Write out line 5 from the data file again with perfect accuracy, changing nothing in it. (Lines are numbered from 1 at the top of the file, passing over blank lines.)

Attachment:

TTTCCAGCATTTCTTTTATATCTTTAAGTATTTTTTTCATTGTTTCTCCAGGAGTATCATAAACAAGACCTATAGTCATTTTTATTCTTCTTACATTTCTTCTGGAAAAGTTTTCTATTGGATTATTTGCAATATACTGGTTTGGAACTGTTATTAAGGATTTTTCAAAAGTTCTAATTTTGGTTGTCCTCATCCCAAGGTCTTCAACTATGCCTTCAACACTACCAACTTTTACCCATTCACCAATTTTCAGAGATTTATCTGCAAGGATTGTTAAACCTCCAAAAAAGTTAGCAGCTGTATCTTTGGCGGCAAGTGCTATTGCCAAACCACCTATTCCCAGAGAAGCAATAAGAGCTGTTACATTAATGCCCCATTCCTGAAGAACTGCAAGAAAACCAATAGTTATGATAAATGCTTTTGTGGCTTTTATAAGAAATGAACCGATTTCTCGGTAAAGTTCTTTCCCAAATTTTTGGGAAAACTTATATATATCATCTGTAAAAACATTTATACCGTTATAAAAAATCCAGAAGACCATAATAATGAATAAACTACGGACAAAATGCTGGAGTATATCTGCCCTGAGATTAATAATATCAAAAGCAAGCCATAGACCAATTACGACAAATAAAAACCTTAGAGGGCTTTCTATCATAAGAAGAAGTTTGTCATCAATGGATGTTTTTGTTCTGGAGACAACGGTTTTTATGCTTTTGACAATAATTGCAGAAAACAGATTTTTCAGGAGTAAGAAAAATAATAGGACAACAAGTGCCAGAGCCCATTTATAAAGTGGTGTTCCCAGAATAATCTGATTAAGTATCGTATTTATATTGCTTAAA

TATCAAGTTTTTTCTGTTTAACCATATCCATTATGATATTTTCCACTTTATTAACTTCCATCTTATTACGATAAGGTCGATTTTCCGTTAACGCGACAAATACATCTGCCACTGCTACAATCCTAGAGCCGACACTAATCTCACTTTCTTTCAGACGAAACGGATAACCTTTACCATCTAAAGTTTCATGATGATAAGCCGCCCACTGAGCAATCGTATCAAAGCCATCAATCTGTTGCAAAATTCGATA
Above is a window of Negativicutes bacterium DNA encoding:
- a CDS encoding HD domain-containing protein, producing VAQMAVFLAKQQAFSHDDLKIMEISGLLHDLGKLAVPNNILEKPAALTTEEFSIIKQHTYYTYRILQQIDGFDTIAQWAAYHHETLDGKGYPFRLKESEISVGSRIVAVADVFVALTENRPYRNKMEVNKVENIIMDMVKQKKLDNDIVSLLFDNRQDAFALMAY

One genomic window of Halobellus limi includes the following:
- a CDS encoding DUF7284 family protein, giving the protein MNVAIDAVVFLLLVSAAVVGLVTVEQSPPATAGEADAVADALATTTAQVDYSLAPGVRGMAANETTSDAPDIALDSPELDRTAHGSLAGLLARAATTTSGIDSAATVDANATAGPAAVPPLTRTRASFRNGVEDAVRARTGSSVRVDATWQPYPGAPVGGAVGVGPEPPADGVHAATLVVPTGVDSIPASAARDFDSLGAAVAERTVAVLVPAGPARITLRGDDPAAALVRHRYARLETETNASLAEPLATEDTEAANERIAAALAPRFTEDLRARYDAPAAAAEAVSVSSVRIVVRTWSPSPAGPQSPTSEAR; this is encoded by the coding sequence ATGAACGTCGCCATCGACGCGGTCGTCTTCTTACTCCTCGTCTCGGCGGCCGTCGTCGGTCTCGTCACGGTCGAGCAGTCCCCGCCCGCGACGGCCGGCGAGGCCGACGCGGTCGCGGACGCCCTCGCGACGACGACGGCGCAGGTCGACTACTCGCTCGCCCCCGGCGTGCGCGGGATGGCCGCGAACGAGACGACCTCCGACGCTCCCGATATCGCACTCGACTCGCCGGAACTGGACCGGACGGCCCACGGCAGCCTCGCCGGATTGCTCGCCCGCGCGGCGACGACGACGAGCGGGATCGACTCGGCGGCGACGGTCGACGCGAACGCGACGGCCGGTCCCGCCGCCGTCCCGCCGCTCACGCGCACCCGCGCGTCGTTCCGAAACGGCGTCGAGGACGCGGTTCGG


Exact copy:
One genomic window of Halobellus limi includes the following: